2076.0 - Census of Population and Housing: Characteristics of Aboriginal and Torres Strait Islander Australians, 2016  
Latest ISSUE Released at 11:30 AM (CANBERRA TIME) 19/02/2018   
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COMMUNITY ENGAGEMENT

ENGAGEMENT IN EDUCATION, TRAINING AND EMPLOYMENT

Nearly 4 in 10 (38%) Aboriginal and Torres Strait Islander Australians reported being fully engaged in education, employment and training in the 2016 Census. This represents a slight increase from 36 per cent in 2011.

More than half (53%) of the Aboriginal and Torres Strait Islander population were engaged either fully or partly in 2016. In contrast, 67 per cent of non-Indigenous people were engaged in some mix of education, employment and training, with 49 per cent fully engaged.

Understanding engagement

Engagement in Employment, Education and Training (EETP) was a new data item compiled for the 2016 Census. It classifies persons aged 15 years and over as Engaged or Not engaged in work and study. It is derived from the data items Labour Force Status (LFSP), Hours Worked (HRSP), Full-Time/Part-Time Student Status (STUP) and Age (AGEP).

A person is classified as engaged if they participate in any type of education, employment and training. A fully engaged person works or studies full-time or has any combination of work and study. The not engaged category includes persons who are unemployed, not in the labour force or not attending an educational institution. More information on this variable is available in the Engagement in Employment, Education and Training (EETP) Data Quality Statement.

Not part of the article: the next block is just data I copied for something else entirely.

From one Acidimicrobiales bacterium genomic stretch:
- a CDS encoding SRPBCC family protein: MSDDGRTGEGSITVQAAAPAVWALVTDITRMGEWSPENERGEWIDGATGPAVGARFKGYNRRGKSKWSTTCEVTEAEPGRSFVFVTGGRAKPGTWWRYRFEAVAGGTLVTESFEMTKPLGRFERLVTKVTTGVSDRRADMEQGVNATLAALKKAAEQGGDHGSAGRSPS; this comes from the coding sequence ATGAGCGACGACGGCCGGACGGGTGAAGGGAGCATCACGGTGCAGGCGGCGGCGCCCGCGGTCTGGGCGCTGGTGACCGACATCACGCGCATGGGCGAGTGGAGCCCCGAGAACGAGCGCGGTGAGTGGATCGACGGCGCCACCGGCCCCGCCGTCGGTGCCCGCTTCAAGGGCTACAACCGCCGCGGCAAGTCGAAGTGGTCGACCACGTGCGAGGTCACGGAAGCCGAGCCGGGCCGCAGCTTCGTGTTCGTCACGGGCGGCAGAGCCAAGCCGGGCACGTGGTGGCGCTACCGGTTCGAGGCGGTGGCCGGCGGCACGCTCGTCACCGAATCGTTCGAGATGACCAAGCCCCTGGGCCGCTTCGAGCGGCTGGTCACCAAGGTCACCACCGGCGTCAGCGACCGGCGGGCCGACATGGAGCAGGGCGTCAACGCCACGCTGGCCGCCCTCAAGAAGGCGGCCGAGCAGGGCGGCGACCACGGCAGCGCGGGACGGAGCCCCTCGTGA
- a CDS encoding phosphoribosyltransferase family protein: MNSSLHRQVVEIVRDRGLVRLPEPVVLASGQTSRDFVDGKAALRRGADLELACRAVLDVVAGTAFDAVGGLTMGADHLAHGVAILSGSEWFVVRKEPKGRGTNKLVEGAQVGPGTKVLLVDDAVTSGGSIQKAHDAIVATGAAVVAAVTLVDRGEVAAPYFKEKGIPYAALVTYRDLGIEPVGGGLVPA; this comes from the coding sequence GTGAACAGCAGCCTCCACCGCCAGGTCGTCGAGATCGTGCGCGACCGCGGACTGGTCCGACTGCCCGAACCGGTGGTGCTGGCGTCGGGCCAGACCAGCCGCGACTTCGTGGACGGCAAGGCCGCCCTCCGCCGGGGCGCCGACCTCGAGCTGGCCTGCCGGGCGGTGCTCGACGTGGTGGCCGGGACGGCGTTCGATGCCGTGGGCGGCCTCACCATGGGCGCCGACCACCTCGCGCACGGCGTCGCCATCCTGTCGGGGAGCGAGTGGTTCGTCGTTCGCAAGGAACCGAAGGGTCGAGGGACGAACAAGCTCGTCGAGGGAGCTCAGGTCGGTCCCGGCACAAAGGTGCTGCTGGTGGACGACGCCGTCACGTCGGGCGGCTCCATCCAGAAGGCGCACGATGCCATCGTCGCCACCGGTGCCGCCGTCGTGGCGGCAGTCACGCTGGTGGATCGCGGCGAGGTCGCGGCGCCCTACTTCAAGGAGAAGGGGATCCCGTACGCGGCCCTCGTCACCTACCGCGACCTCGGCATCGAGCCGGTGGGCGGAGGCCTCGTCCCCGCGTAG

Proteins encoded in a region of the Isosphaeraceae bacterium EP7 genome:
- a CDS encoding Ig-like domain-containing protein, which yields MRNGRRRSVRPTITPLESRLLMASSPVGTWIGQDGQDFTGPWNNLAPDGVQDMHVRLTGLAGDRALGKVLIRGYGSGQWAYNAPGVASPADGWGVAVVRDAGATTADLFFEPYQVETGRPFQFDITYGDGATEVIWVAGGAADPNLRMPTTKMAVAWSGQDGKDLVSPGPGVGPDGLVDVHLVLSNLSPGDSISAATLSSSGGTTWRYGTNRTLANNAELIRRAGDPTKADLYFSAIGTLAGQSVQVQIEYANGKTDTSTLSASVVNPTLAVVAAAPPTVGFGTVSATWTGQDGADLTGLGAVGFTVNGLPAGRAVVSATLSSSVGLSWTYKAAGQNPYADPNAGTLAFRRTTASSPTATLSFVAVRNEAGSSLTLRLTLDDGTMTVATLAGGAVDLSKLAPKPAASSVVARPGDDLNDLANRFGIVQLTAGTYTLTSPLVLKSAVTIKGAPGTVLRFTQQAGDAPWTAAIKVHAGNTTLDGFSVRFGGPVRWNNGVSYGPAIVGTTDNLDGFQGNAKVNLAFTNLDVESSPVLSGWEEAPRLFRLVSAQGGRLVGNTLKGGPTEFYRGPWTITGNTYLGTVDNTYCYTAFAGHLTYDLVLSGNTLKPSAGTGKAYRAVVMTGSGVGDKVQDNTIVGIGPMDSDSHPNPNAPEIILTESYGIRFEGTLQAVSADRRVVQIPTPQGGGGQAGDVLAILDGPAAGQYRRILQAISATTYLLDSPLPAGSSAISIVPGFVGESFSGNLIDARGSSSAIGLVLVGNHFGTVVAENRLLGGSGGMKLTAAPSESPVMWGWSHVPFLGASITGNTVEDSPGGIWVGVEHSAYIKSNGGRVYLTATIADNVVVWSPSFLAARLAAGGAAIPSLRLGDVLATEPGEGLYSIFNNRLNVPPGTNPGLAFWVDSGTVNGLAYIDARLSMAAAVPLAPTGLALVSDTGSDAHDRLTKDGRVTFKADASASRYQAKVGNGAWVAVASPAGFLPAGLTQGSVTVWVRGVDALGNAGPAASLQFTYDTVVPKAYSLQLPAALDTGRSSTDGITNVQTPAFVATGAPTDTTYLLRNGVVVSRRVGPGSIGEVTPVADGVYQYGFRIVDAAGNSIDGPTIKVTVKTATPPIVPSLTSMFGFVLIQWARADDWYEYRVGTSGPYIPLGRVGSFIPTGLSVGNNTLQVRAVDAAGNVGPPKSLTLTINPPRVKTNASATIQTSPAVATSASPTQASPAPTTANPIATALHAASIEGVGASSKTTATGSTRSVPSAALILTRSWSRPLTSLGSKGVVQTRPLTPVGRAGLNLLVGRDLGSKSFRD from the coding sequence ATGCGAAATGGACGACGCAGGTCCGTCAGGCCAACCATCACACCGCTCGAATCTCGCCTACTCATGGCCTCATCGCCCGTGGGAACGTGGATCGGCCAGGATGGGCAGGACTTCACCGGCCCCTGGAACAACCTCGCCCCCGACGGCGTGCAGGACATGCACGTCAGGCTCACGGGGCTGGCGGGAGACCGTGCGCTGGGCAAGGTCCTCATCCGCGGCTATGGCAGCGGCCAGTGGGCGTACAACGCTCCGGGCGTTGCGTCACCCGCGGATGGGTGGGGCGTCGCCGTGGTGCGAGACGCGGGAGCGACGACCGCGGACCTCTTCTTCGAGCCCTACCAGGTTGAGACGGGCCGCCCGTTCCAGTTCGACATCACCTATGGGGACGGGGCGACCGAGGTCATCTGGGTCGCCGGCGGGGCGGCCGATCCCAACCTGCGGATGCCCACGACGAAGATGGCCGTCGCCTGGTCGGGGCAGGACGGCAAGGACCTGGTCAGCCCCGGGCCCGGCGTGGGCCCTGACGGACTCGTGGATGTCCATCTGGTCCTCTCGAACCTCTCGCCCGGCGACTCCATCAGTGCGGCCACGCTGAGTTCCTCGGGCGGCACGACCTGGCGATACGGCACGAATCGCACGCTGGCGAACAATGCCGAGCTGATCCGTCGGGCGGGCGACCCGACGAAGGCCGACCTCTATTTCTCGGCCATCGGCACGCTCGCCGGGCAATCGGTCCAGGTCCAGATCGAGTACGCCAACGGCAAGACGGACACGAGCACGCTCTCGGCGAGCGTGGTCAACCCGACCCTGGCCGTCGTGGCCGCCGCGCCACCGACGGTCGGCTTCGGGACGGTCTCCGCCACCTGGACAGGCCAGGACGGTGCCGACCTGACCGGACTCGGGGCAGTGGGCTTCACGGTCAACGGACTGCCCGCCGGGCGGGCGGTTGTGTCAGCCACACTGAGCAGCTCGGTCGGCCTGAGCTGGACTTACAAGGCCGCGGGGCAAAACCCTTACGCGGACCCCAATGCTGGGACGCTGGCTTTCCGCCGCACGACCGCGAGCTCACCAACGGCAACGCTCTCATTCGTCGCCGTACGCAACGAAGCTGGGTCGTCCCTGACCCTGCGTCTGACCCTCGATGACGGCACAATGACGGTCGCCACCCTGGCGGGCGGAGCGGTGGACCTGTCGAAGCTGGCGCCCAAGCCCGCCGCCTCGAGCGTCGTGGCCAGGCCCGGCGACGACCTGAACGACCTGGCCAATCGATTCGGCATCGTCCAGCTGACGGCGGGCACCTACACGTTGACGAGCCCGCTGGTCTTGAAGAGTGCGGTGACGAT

For the purposes of this article, the total number of people who are either fully or partially engaged will be referred to as overall engagement. The rate of overall engagement for Aboriginal and Torres Strait Islander males and females was similar (55% and 52% respectively). However, males were more likely to be fully engaged than females (42% compared to 33%).

Where people live affects their levels of engagement. 4 in 10 (40%) people living in urban areas were fully engaged compared to 29 per cent of people living in non-urban areas. There was also considerable variation across the states and territories. Well over half of Aboriginal and Torres Strait Islander people in the ACT (58%) were fully engaged, with 73 per cent reporting they were engaged in some way. In contrast, 51 per cent of people living in the Northern Territory were not engaged in any education, employment and training.

Graph Image for Level of Engagement, Aboriginal and Torres Strait Islanders, States and Territories, 2016

Source(s): ABS Census of Population and Housing, 2016



15 to 24 year olds

Young adults' transition from school to continued study or full-time work can have long-term implications. Those who are not fully engaged in either education and/or work may be at increased risk of becoming long-term unemployed, underemployed or marginally attached to the labour force.

According to the 2016 Census, more than half (52%) of Aboriginal and Torres Strait Islander people aged 15 to 24 years were fully engaged in work or study, with little difference between males (53%) and females (52%) . People aged 15 to 24 years and living in urban areas (55%) were more likely to be fully engaged in work or study than those living in non-urban areas (42%).